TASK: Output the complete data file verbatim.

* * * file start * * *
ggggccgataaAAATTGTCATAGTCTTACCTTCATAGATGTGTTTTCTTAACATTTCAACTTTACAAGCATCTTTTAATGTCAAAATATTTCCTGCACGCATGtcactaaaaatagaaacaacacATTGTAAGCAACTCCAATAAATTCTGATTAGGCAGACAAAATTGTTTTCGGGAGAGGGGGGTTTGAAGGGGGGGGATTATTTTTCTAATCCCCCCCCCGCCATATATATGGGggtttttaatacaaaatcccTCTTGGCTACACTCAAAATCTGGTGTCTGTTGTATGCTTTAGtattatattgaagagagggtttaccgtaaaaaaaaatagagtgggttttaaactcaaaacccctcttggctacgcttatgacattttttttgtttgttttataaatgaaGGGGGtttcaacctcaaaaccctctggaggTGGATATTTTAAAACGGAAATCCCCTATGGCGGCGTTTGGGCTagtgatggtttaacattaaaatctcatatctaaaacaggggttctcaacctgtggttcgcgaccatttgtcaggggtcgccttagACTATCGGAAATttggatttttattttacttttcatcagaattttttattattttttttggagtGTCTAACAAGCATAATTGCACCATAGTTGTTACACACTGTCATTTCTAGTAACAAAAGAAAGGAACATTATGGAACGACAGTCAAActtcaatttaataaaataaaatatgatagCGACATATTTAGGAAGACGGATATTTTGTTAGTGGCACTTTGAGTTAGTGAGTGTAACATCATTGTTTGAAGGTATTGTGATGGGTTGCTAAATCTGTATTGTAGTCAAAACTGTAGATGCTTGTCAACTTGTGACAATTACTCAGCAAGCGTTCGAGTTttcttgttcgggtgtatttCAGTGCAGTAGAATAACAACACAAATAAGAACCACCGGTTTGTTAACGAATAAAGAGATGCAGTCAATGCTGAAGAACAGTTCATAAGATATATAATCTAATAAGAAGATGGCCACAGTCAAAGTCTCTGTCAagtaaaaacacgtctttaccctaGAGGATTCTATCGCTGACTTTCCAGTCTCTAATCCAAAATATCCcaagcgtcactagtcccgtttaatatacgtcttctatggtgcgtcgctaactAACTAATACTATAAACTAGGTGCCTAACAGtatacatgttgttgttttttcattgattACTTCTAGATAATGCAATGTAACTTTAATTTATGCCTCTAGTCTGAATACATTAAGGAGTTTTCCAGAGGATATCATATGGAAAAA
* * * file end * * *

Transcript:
ggggccgataaAAATTGTCATAGTCTTACCTTCATAGATGTGTTTTCTTAACATTTCAACTTTACAAGCATCTTTTAATGTCAAAATATTTCCTGCACGCATGtcactaaaaatagaaacaacacATTGTAAGCAACTCCAATAAATTCTGATTAGGCAGACAAAATTGTTTTCGGGAGAGGGGGGTTTGAAGGGGGGGGATTATTTTTCTAATCCCCCCCCCGCCATATATATGGGggtttttaatacaaaatcccTCTTGGCTACACTCAAAATCTGGTGTCTGTTGTATGCTTTAGtattatattgaagagagggtttaccgtaaaaaaaaatagagtgggttttaaactcaaaacccctcttggctacgcttatgacattttttttgtttgttttataaatgaaGGGGGtttcaacctcaaaaccctctggaggTGGATATTTTAAAACGGAAATCCCCTATGGCGGCGTTTGGGCTagtgatggtttaacattaaaatctcatatctaaaacaggggttctcaacctgtggttcgcgaccatttgtcaggggtcgccttagACTATCGGAAATttggatttttattttacttttcatcagaattttttattattttttttggagtGTCTAACAAGCATAATTGCACCATAGTTGTTACACACTGTCATTTCTAGTAACAAAAGAAAGGAACATTATGGAACGACAGTCAAActtcaatttaataaaataaaatatgatagCGACATATTTAGGAAGACGGATATTTTGTTAGTGGCACTTTGAGTTAGTGAGTGTAACATCATTGTTTGAAGGTATTGTGATGGGTTGCTAAATCTGTATTGTAGTCAAAACTGTAGATGCTTGTCAACTTGTGACAATTACTCAGCAAGCGTTCGAGTTttcttgttcgggtgtatttCAGTGCAGTAGAATAACAACACAAATAAGAACCACCGGTTTGTTAACGAATAAAGAGATGCAGTCAATGCTGAAGAACAGTTCATAAGATATATAATCTAATAAGAAGATGGCCACAGTCAAAGTCTCTGTCAagtaaaaacacgtctttaccctaGAGGATTCTATCGCTGACTTTCCAGTCTCTAATCCAAAATATCCcaagcgtcactagtcccgtttaatatacgtcttctatggtgcgtcgctaactAACTAATACTATAAACTAGGTGCCTAACAGtatacatgttgttgttttttcattgattACTTCTAGATAATGCAATGTAACTTTAATTTATGCCTCTAGTCTGAATACATTAAGGAGTTTTCCAGAGGATATCATATGGAAAAA